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From time to time, family relationships are strained, if not destroyed, over how a deceased loved one is to be laid to rest. Where family members cannot come to agreement, the law indicates how this emotionally charged question will be resolved.

In Canada, the Estate Trustee (Executor) has the right to possess and dispose of a deceased’s remains, including the place and manner of disposal. The Estate Trustee is not ¬†obligated to follow the wishes expressed by the deceased while alive or in their will or memorandum. They also have a duty to:

  1. ensure that the deceased’s burial arrangements are not excessively expensive to unfairly affect their creditors; and
  2. provide relevant information to family members regarding disposal of the deceased’s body on their request.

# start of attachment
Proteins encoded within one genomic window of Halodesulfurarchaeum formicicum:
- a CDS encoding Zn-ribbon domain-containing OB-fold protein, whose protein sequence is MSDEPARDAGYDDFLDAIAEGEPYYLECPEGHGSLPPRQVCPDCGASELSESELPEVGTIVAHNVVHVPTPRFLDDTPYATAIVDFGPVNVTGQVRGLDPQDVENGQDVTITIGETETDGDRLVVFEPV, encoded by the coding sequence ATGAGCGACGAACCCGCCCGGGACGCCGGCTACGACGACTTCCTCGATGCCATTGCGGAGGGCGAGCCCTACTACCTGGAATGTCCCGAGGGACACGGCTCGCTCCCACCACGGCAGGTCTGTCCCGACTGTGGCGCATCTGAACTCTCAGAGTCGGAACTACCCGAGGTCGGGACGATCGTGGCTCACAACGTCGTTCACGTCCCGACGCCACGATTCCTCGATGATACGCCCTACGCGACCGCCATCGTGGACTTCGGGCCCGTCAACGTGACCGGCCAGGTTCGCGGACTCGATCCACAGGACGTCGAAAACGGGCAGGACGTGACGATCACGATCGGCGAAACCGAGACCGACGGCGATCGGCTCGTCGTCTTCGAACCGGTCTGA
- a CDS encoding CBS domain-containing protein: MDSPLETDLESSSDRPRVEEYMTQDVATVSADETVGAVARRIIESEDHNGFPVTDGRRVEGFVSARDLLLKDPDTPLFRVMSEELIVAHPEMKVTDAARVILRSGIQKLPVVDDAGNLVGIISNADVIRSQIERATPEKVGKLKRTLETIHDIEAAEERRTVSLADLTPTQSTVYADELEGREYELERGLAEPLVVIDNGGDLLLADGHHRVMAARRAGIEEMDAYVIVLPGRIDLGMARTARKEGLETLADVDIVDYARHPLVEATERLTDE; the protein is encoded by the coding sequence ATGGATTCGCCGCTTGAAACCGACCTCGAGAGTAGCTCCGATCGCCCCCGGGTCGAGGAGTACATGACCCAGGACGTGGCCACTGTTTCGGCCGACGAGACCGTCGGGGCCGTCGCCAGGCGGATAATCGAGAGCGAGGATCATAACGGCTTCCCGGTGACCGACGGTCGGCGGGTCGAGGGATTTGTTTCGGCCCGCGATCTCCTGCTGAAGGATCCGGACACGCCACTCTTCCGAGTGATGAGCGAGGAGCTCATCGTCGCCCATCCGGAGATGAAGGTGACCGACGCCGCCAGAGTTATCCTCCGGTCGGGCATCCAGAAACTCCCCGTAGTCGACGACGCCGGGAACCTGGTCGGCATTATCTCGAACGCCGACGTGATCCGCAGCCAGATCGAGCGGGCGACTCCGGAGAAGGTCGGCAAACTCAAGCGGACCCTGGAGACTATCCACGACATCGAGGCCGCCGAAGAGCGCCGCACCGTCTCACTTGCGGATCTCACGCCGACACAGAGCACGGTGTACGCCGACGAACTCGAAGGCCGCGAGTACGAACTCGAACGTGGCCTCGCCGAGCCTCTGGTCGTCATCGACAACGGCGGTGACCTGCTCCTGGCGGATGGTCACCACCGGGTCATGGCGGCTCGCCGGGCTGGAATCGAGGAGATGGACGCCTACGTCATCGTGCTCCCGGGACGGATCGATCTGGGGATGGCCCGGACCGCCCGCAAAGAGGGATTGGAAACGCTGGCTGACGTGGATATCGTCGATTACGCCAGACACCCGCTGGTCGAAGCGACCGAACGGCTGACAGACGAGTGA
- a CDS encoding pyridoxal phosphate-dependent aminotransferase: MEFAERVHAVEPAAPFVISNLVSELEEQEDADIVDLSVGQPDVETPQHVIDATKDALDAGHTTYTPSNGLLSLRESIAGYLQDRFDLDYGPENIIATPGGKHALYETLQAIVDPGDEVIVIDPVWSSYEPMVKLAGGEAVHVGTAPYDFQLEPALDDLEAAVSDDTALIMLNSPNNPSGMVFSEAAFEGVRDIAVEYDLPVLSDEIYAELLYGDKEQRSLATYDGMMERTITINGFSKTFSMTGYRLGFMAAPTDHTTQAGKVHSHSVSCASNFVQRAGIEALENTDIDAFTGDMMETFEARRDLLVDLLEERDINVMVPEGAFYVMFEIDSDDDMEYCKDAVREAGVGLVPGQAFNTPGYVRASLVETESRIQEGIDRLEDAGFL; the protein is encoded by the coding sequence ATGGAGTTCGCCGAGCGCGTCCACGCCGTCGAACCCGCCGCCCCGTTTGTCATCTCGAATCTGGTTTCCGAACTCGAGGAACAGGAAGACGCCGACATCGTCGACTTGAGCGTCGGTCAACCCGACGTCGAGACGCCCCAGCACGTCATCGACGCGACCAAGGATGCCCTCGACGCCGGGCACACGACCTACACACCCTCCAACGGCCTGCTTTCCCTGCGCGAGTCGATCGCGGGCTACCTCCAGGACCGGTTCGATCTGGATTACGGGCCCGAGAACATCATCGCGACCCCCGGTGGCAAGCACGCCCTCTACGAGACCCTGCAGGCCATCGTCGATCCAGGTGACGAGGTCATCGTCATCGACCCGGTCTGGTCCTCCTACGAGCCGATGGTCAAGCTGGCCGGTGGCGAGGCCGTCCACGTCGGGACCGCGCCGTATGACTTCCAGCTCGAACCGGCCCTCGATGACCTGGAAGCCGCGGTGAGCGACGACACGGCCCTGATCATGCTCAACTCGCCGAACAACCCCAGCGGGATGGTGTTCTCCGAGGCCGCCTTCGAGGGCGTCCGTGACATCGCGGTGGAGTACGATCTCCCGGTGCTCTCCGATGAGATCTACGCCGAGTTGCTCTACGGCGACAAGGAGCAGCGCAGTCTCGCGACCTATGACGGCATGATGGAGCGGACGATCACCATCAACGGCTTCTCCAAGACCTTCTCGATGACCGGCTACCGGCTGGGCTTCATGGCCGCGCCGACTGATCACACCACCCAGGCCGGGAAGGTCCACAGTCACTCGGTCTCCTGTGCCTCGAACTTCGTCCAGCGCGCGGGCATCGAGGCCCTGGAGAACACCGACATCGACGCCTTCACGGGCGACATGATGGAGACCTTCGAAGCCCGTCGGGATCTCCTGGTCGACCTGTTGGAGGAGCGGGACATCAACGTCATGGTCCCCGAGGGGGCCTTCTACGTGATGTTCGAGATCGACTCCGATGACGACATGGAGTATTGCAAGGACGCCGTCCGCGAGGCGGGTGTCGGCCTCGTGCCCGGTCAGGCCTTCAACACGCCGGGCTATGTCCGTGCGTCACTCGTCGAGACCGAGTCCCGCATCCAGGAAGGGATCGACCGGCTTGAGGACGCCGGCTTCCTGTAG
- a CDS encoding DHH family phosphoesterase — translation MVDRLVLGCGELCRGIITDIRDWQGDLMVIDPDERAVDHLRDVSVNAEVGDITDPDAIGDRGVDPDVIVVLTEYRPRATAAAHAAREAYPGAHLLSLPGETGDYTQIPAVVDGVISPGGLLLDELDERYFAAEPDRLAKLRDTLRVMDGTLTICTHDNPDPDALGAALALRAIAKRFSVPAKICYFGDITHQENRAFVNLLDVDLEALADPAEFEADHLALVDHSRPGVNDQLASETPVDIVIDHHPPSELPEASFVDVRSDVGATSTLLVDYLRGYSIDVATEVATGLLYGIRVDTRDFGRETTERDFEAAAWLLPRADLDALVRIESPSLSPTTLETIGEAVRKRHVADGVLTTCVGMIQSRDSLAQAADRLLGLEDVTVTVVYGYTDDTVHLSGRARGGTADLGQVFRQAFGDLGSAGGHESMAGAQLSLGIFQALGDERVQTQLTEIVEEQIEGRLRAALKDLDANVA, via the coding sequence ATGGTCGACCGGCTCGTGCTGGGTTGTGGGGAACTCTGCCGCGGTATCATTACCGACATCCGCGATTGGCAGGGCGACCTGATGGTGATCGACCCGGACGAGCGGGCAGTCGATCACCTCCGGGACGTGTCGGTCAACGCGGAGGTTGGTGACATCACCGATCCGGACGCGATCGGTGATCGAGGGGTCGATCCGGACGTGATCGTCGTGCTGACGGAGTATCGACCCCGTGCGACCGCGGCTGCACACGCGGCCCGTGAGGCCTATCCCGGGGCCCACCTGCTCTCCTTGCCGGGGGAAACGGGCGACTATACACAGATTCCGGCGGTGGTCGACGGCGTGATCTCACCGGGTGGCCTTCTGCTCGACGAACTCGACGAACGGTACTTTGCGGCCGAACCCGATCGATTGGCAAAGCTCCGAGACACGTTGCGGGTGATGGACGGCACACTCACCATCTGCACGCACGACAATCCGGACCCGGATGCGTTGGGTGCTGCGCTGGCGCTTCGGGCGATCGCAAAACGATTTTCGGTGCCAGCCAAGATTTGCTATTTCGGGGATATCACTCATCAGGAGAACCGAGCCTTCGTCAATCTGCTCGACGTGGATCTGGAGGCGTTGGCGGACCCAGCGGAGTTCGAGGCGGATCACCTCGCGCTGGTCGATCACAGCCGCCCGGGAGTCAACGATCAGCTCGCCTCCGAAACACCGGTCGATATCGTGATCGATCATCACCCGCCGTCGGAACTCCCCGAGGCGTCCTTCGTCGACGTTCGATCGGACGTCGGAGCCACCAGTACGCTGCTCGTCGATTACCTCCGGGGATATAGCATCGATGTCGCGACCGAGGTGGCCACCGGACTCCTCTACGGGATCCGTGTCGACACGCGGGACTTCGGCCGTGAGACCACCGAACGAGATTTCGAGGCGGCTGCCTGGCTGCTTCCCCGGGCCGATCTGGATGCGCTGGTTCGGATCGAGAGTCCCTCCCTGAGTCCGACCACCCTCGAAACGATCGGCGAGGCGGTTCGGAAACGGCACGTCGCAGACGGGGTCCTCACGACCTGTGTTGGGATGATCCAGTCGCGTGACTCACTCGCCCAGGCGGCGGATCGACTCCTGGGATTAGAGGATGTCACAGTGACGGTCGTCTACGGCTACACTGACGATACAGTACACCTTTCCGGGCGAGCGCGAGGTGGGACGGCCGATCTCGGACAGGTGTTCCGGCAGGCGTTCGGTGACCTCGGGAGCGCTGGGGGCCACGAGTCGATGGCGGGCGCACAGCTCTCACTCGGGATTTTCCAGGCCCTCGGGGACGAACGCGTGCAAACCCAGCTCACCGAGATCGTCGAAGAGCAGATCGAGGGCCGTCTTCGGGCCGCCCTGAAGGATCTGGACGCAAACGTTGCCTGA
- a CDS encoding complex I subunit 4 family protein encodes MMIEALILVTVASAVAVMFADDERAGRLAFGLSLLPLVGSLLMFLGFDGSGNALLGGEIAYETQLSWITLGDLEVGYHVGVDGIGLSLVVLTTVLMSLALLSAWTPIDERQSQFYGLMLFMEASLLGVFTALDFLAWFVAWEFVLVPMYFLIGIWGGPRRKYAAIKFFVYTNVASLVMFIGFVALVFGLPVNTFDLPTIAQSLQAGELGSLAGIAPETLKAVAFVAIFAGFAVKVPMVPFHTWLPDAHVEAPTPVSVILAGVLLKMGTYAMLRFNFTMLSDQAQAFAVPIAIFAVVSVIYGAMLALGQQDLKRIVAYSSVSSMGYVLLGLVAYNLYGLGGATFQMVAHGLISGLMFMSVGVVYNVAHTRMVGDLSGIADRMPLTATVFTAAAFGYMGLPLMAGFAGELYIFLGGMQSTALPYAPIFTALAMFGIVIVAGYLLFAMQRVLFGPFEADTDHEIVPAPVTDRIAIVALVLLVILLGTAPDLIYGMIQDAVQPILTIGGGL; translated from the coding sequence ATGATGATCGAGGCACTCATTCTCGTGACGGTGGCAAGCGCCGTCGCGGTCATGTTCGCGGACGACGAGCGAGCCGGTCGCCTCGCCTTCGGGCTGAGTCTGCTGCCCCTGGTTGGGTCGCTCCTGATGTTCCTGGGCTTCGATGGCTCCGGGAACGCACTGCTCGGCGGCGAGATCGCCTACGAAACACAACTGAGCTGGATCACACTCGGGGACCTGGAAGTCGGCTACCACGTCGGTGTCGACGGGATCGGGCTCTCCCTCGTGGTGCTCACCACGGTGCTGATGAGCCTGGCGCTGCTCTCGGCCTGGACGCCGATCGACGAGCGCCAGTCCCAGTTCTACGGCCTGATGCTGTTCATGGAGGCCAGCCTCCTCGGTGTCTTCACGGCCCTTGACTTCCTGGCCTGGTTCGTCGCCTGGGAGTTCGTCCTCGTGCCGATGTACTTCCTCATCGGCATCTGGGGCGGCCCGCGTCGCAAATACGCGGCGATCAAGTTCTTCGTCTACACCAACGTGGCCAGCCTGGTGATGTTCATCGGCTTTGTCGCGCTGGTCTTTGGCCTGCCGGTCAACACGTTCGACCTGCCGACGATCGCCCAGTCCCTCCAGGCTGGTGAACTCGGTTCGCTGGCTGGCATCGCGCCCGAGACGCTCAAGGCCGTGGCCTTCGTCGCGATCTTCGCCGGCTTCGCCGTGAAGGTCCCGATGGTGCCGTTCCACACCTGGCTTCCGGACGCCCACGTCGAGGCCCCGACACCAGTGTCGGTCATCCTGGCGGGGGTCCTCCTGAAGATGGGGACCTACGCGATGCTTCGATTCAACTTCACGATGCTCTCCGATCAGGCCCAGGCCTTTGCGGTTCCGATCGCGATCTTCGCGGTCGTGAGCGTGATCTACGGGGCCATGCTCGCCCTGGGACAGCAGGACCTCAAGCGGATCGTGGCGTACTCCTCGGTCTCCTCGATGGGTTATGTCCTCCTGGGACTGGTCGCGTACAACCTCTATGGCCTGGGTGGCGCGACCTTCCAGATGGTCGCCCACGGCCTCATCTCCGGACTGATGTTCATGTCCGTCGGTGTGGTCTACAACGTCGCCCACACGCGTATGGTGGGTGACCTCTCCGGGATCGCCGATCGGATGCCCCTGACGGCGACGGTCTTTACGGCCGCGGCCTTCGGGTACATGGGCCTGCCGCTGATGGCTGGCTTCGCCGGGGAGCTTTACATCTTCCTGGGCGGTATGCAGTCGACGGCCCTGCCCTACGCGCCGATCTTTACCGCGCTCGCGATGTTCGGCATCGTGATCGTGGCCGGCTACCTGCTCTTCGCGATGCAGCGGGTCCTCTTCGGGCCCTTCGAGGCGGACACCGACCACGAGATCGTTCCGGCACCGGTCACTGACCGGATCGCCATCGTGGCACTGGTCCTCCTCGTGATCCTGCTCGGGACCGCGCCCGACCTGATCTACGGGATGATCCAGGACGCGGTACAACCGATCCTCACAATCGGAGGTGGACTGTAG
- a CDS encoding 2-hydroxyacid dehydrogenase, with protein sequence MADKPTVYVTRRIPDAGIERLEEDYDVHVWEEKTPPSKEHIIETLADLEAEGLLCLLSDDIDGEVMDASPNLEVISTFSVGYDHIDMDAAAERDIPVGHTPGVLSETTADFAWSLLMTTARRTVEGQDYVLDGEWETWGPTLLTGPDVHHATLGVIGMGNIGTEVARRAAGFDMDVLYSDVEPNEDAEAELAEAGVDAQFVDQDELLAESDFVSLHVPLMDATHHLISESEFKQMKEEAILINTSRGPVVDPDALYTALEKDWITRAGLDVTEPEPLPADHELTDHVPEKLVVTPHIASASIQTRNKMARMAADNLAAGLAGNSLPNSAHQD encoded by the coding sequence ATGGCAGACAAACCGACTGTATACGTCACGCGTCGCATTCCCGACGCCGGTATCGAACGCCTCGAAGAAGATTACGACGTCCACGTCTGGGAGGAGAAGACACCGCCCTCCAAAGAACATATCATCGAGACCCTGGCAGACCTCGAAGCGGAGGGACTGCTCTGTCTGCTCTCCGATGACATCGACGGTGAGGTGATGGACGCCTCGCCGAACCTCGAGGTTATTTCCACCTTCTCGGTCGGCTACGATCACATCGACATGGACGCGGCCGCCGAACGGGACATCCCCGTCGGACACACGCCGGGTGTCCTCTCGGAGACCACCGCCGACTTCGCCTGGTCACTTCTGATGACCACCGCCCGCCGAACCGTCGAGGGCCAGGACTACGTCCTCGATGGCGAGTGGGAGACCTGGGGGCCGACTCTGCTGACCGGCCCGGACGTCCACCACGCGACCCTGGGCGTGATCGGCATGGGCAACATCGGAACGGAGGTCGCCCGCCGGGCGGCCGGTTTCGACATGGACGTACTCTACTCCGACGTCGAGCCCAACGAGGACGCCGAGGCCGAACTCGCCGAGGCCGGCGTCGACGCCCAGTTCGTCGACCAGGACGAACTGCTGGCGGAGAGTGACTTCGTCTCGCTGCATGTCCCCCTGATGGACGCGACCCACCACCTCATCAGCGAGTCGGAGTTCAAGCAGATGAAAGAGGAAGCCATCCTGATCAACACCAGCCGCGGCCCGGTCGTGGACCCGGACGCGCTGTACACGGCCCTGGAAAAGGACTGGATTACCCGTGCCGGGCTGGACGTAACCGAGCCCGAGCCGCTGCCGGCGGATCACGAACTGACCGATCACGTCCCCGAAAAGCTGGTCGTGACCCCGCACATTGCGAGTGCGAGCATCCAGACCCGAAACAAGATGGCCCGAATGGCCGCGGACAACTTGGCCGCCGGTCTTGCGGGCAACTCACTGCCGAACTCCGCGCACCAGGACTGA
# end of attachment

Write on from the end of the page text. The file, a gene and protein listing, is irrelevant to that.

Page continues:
In Lajhner v. Banoub, [2009] O.J. No. 1327, the parents of a man who died without a will believed their son would want to be cremated; but the man’s supposed spouse believed that as a Muslim whose faith does not accept cremation, he would want to be buried.

The issue became who was most likely to be appointed as the Estate Trustee under relevant legislation, since there was no will containing this appointment. The legislation lists in priority the persons entitled to become a deceased’s Estate Trustee:

  1. the deceased’s legal spouse or person they were living in a common law relationship with just before they died;
  2. the deceased’s next of kin; or
  3. the person mentioned in 1. above and the next of kin.

The court decided that the parents would most likely be appointed as Estate Trustees, as the “spouse” was not in a common law relationship with the deceased just before he died, and therefore did not qualify under the legislation. The parents were, therefore, granted the duty to dispose of the deceased’s remains.

Download the PDF: Concepts Newsletter – Spring 2011

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